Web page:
Why does this matter? It plays a crucial role in everyone’s life. Without a basic understanding of Classical Conditioning, it is impossible to fully understand how we learn things – including our attitudes, fears, phobias, racial/other prejudices and anxieties.
For example, when people experience post-traumatic stress, it is very often because of Classical Conditioning – and usually a particular offshoot of Classical Conditioning called ‘stimulus generalisation’.
It is partly through ‘classical conditioning’ that we learn (and identify) many meaningful relationships between events in our lives. Not all of the relationships that we learn are genuinely connected… Spiders are not usually something that we need to fear (not in the UK at least). But an important point is this: learned and ‘irrational’ fears do not necessarily feel like irrational fears to the person who has them!!
Happily, none of this is complicated.
But first we must understand the basics…
Ivan Pavlov discovered Classical Conditioning in the 19th century. He conducted a series of now-famous experiments with dogs (“Pavlov’s dogs”). It’s worth noting that if he had carried out the experiment using humans, the result would have been pretty much the same!
In a nutshell:
1) When hungry dogs see food, their reflexive (inbuilt) response is to salivate.
2) The dogs also salivate when they see the food and hear the sound of a bell.
3) If the sight of food is paired with the sound of the bell often enough, the dog eventually salivates when it only hears the sound of the bell – even without the food appearing. This is called a ‘conditioned response’.
4) Even though the dog can’t eat the bell, hearing it produces exactly the same effect on the dog as the sight of food – salivation.
5) Importantly, many conditioned responses last a lifetime. The dog might continue to salivate at the sound of the bell/buzzer long after it is no longer connected with the presentation of food. This same principle applies to humans. giving us lifelong habits, phobias and superstitions. [see the post on superstitions for a more extensive discussion of this]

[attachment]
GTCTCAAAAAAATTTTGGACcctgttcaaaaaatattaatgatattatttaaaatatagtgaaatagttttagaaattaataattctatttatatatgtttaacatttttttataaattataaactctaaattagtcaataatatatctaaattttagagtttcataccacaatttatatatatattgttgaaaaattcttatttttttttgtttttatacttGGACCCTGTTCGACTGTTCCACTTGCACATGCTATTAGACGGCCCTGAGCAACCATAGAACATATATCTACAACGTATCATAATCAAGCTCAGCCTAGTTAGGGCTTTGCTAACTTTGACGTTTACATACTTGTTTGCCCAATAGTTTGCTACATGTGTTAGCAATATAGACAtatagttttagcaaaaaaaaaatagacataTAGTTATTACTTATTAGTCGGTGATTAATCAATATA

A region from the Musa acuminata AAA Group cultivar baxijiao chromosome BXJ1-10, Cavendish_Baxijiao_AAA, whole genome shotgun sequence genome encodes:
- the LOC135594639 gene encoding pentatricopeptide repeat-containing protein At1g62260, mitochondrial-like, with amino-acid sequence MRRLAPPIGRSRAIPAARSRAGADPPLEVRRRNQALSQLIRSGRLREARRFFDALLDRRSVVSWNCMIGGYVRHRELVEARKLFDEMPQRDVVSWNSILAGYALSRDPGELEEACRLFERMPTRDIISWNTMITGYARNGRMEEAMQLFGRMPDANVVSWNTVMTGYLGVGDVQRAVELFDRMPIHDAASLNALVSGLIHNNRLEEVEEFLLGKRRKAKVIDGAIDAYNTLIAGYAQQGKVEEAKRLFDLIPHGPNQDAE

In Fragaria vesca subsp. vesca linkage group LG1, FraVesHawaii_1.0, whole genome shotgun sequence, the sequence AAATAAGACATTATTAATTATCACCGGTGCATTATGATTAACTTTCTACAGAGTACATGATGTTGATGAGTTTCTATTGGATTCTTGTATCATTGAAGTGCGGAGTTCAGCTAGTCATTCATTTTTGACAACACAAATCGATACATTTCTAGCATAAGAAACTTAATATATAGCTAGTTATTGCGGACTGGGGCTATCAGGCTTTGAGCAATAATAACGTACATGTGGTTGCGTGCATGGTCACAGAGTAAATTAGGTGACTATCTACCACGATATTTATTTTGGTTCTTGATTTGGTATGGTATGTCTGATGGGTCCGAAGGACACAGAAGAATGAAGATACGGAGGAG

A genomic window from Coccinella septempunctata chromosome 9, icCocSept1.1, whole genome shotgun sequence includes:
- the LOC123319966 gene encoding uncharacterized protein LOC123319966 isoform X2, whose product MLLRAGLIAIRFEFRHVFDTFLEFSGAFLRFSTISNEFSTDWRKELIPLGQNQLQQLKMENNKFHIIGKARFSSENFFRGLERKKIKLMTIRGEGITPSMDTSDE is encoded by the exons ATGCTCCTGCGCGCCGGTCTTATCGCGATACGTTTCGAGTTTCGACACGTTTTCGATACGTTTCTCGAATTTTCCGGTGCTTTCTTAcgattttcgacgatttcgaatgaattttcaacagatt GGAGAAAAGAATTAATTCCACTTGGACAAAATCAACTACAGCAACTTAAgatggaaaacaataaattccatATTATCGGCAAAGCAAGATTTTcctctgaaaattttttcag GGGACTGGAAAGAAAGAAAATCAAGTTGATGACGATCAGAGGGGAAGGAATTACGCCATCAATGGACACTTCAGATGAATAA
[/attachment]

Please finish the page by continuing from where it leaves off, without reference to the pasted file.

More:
5) Every animal on the planet can learn conditioned responses – because to do so is so useful.
So, what’s going on inside, when we acquire conditioned responses?
We are predisposed to learn things through Classical Conditioning because it is one of our inbuilt psychological processes – installed in all of us. When two things happen close together, humans are predisposed to believe that the first event has caused the second. Why are we predisposed like this?
Because, most of the time, a repeated association between two events does mean that the first caused the second. Consequently, if we are predisposed to assume such connections it improves our chances of surviving. For example, because of Classical Conditioning our ancestors knew that “black clouds = rain coming”, without having any understanding of the mechanisms involved. Very useful indeed.
But there is a downside.
Mentally connecting things just because they happen together is a crude tool. We will often make connections that are wrong – or make faulty assumptions about the causes of real connections (humans are uniquely capable of finding complicated wrong explanations!). And it is when we search for causes that we end up with many of our complex prejudices and fears. The association of rudeness with one French waiter, for example, might lead us to believe that the cause of the rudeness is ‘Frenchness’. In other words, all French people are rude! Or we might believe that the connection between black clouds and rain is because of a rain-God living in the clouds.